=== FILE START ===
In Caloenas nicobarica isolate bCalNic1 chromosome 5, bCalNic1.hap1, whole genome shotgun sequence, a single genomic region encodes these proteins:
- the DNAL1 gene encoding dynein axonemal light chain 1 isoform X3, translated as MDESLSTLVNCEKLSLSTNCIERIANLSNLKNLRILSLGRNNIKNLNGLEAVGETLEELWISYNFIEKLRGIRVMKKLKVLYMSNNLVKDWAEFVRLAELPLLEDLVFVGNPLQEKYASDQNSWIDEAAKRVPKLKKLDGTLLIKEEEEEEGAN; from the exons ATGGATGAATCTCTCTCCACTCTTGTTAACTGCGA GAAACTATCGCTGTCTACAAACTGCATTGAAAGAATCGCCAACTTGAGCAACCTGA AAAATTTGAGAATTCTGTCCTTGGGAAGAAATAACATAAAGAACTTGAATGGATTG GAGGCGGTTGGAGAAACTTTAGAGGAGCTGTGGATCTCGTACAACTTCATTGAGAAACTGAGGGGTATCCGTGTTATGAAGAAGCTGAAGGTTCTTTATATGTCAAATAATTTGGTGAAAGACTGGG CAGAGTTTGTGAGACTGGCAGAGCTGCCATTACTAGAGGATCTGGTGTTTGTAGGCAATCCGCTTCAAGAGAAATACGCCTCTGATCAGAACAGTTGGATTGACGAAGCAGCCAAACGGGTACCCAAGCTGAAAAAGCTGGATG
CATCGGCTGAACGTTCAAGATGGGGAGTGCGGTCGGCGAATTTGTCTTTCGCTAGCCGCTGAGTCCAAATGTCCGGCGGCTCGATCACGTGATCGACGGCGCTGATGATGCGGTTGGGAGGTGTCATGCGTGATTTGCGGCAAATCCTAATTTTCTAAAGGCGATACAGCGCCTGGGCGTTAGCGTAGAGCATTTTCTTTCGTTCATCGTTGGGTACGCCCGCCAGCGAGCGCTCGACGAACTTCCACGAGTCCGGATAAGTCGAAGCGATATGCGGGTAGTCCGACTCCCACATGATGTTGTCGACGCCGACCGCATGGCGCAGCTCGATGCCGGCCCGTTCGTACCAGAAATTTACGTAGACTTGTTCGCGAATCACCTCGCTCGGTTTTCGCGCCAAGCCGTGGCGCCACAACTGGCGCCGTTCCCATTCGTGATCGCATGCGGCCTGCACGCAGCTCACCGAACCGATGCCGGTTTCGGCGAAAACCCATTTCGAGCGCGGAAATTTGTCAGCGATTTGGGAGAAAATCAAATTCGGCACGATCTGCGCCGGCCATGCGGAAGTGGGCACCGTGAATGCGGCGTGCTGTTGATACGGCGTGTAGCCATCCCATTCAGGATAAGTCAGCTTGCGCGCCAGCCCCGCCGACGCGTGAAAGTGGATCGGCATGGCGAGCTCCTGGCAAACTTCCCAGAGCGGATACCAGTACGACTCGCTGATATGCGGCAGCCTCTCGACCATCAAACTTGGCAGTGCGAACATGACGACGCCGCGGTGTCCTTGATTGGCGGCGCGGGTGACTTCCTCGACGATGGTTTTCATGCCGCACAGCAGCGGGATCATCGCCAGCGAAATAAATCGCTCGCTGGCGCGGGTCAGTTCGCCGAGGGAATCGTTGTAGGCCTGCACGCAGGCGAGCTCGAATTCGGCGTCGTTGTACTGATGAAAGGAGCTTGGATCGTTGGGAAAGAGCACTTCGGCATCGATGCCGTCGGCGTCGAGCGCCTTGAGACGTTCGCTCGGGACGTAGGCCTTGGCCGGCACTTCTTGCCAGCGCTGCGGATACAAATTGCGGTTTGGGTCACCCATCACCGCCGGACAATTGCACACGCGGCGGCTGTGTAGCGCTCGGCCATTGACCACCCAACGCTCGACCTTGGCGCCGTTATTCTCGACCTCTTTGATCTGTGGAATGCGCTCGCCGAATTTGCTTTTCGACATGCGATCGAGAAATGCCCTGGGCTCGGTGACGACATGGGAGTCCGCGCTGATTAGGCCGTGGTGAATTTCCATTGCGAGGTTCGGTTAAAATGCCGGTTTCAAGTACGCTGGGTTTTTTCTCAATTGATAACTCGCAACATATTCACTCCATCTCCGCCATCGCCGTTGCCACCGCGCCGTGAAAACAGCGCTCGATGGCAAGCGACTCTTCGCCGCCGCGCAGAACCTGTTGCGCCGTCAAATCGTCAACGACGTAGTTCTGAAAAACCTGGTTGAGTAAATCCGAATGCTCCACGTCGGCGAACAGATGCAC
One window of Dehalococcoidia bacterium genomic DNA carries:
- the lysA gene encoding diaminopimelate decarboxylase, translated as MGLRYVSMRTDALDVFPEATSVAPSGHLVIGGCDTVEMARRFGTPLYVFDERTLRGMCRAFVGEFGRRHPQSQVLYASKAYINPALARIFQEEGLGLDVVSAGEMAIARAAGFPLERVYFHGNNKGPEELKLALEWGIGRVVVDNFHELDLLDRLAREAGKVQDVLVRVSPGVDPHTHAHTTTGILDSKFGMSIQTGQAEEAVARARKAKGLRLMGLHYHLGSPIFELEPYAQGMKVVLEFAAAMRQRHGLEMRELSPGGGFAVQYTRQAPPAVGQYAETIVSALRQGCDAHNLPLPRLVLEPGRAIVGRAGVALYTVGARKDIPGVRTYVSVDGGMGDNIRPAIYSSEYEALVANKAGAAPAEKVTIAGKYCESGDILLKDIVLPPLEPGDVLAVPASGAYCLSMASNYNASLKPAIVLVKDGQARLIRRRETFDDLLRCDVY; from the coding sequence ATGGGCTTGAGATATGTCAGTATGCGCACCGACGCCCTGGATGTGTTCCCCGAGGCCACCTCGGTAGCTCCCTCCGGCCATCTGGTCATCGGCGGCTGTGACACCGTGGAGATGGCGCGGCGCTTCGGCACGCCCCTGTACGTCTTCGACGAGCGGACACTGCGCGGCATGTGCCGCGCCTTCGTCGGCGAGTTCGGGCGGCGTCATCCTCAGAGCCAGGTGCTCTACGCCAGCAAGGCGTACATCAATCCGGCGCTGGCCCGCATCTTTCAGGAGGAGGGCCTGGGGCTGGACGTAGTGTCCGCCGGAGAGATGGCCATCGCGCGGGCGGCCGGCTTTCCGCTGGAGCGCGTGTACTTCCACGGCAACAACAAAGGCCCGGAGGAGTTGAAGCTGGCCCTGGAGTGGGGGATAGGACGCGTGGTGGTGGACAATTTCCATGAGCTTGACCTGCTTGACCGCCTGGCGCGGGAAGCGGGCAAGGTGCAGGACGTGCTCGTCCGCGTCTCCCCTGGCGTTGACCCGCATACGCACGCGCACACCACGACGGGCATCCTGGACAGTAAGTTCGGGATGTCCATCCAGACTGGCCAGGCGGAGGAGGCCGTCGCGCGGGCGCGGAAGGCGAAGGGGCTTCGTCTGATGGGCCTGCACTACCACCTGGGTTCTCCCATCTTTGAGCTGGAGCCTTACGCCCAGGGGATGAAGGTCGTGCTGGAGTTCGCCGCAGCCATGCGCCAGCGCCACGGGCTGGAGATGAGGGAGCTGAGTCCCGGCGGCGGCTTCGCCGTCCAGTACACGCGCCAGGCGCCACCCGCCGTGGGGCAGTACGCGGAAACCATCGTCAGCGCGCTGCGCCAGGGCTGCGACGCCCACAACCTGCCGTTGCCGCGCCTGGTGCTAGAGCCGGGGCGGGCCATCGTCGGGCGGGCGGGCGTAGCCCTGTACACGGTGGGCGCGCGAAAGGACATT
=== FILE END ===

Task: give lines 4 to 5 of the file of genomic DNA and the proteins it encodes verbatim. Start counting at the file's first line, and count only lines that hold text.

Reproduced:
One window of Dehalococcoidia bacterium genomic DNA carries:
- the lysA gene encoding diaminopimelate decarboxylase, translated as MGLRYVSMRTDALDVFPEATSVAPSGHLVIGGCDTVEMARRFGTPLYVFDERTLRGMCRAFVGEFGRRHPQSQVLYASKAYINPALARIFQEEGLGLDVVSAGEMAIARAAGFPLERVYFHGNNKGPEELKLALEWGIGRVVVDNFHELDLLDRLAREAGKVQDVLVRVSPGVDPHTHAHTTTGILDSKFGMSIQTGQAEEAVARARKAKGLRLMGLHYHLGSPIFELEPYAQGMKVVLEFAAAMRQRHGLEMRELSPGGGFAVQYTRQAPPAVGQYAETIVSALRQGCDAHNLPLPRLVLEPGRAIVGRAGVALYTVGARKDIPGVRTYVSVDGGMGDNIRPAIYSSEYEALVANKAGAAPAEKVTIAGKYCESGDILLKDIVLPPLEPGDVLAVPASGAYCLSMASNYNASLKPAIVLVKDGQARLIRRRETFDDLLRCDVY; from the coding sequence ATGGGCTTGAGATATGTCAGTATGCGCACCGACGCCCTGGATGTGTTCCCCGAGGCCACCTCGGTAGCTCCCTCCGGCCATCTGGTCATCGGCGGCTGTGACACCGTGGAGATGGCGCGGCGCTTCGGCACGCCCCTGTACGTCTTCGACGAGCGGACACTGCGCGGCATGTGCCGCGCCTTCGTCGGCGAGTTCGGGCGGCGTCATCCTCAGAGCCAGGTGCTCTACGCCAGCAAGGCGTACATCAATCCGGCGCTGGCCCGCATCTTTCAGGAGGAGGGCCTGGGGCTGGACGTAGTGTCCGCCGGAGAGATGGCCATCGCGCGGGCGGCCGGCTTTCCGCTGGAGCGCGTGTACTTCCACGGCAACAACAAAGGCCCGGAGGAGTTGAAGCTGGCCCTGGAGTGGGGGATAGGACGCGTGGTGGTGGACAATTTCCATGAGCTTGACCTGCTTGACCGCCTGGCGCGGGAAGCGGGCAAGGTGCAGGACGTGCTCGTCCGCGTCTCCCCTGGCGTTGACCCGCATACGCACGCGCACACCACGACGGGCATCCTGGACAGTAAGTTCGGGATGTCCATCCAGACTGGCCAGGCGGAGGAGGCCGTCGCGCGGGCGCGGAAGGCGAAGGGGCTTCGTCTGATGGGCCTGCACTACCACCTGGGTTCTCCCATCTTTGAGCTGGAGCCTTACGCCCAGGGGATGAAGGTCGTGCTGGAGTTCGCCGCAGCCATGCGCCAGCGCCACGGGCTGGAGATGAGGGAGCTGAGTCCCGGCGGCGGCTTCGCCGTCCAGTACACGCGCCAGGCGCCACCCGCCGTGGGGCAGTACGCGGAAACCATCGTCAGCGCGCTGCGCCAGGGCTGCGACGCCCACAACCTGCCGTTGCCGCGCCTGGTGCTAGAGCCGGGGCGGGCCATCGTCGGGCGGGCGGGCGTAGCCCTGTACACGGTGGGCGCGCGAAAGGACATT